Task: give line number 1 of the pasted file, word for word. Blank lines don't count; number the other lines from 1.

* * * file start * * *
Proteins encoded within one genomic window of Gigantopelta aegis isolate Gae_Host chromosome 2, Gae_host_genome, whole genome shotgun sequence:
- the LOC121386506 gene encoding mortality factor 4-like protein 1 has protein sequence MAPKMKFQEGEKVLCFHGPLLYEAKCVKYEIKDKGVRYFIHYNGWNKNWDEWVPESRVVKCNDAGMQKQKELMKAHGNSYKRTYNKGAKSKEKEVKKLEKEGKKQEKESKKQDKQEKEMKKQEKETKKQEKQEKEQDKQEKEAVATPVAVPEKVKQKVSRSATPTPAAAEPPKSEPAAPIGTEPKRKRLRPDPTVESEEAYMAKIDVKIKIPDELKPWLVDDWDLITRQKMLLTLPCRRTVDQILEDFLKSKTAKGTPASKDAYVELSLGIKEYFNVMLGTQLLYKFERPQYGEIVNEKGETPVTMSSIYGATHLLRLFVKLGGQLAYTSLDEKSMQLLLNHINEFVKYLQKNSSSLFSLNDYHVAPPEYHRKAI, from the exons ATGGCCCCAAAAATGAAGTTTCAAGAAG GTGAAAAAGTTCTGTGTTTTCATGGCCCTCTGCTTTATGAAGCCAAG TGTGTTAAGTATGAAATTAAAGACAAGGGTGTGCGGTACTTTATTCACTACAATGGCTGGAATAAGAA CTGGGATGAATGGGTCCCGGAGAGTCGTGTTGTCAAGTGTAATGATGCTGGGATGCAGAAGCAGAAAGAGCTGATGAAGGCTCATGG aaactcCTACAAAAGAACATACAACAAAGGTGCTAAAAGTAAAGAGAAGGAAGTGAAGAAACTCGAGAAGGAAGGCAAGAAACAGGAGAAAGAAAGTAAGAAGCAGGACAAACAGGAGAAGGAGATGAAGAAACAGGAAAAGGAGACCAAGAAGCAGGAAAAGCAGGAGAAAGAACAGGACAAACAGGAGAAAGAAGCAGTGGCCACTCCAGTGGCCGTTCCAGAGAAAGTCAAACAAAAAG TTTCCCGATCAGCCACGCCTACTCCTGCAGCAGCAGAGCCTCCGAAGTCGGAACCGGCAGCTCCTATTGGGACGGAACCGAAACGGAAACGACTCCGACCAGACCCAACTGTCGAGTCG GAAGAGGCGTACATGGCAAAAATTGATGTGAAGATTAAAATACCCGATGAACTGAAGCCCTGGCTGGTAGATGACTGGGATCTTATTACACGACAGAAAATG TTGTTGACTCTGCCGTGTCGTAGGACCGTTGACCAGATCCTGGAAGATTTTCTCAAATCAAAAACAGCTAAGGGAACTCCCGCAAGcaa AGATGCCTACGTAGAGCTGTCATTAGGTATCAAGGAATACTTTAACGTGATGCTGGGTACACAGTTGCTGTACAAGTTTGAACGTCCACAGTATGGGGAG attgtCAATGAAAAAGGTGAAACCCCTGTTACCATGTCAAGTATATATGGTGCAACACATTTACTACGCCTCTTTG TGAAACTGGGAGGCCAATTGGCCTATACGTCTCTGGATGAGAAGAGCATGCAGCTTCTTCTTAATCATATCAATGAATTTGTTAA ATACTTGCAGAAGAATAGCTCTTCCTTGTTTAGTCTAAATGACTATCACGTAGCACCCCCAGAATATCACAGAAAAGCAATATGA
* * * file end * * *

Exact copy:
Proteins encoded within one genomic window of Gigantopelta aegis isolate Gae_Host chromosome 2, Gae_host_genome, whole genome shotgun sequence: